Medieval Writing
Why Paleography Sucks (3)
From the 13th century onwards there was a great increase in the quantity of legal and bureaucratic writing. For many purposes writing needed to be carried out rapidly and letters were written joined together, without lifting the pen, or else lifting it but then joining the letters together in simple ways, without little fancy feet and the like. Such scripts are known as cursive, or cursiva if you want to be Latin about it. Some older document paleographers use the term current writing, which becomes currens in Latin. When I went to school we called it running writing, and learning it was a great rite of passage which established you as one of the big kids.
These cursive scripts are immensely variable in general appearance, and the tendency of document paleographers is to classify them pretty broadly, based partly on the shapes of certain key letters and partly simply on where they came from and what they were used for. Even so, the terminology gets messy. From an English perspective, the prototype of cursive document script in the 13th and 14th centuries was called cursiva anglicana. Well, it would be, wouldn't it? It is defined by the particular shapes of a, e, g, r and the short and curly final s. The treatment of other letters, especially those with ascenders, can be very different over time.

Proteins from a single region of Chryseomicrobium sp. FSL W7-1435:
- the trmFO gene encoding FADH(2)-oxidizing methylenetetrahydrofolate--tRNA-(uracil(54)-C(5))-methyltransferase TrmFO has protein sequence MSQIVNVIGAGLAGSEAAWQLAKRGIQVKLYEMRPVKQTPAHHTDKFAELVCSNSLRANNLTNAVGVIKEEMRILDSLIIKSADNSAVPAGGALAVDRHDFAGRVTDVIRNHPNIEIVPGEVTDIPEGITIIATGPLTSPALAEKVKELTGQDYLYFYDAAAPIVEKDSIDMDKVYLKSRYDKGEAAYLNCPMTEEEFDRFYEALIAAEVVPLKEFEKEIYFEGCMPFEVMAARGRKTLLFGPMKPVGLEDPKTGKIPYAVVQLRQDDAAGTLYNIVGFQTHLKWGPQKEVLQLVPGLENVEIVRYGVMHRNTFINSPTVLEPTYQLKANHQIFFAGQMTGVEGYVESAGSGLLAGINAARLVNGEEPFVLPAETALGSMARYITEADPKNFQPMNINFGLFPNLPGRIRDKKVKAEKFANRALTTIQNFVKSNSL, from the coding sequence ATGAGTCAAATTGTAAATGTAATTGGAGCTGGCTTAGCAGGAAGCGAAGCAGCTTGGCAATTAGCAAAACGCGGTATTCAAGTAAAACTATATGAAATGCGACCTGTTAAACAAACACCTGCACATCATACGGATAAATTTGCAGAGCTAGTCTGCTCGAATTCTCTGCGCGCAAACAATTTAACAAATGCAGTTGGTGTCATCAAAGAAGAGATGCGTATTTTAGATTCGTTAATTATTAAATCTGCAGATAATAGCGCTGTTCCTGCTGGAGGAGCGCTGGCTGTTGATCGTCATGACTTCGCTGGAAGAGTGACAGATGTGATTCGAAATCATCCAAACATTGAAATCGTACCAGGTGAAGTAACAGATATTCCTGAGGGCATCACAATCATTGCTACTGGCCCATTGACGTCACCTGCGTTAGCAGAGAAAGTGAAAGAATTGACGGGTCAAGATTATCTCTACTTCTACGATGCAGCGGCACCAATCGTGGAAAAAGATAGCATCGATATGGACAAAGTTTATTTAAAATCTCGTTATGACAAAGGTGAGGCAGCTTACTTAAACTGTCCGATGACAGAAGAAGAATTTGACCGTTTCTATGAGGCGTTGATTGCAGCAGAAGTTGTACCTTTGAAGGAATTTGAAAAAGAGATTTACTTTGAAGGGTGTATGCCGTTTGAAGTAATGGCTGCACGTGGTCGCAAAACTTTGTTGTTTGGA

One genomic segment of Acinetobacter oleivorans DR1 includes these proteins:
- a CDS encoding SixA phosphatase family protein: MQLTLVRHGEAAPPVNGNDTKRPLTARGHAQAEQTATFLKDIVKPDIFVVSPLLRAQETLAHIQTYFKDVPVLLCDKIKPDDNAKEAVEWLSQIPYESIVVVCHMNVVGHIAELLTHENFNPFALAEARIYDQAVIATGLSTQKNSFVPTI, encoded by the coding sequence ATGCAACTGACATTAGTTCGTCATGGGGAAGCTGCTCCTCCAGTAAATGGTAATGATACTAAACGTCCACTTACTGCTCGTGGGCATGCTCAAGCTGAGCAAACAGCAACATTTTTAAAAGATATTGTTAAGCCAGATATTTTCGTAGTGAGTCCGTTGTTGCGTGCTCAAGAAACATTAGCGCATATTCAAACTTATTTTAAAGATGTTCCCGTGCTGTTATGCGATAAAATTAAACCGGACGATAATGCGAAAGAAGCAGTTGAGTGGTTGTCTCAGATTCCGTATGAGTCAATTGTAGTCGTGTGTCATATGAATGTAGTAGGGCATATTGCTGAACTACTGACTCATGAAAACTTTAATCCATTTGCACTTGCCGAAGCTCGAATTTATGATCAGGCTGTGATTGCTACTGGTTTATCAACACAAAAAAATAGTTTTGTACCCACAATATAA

14th century cursiva anglicana
This is the top left segment of a chancery warrant of 1349, under Edward III, ordering letters and writs under the great seal to the Bishop of Bath and Wells. (London, National Archives C.81/339/20343). By permission of the National Archives.
15th century cursiva anglicana
This is the upper left hand corner of a private charter of Richard Redmayne and Elizabeth, his wife, to William Gascoigne and William Scott, of 1417. The language is Latin (British Library, Harleian Charter 112 C 30). By permission of the British Library.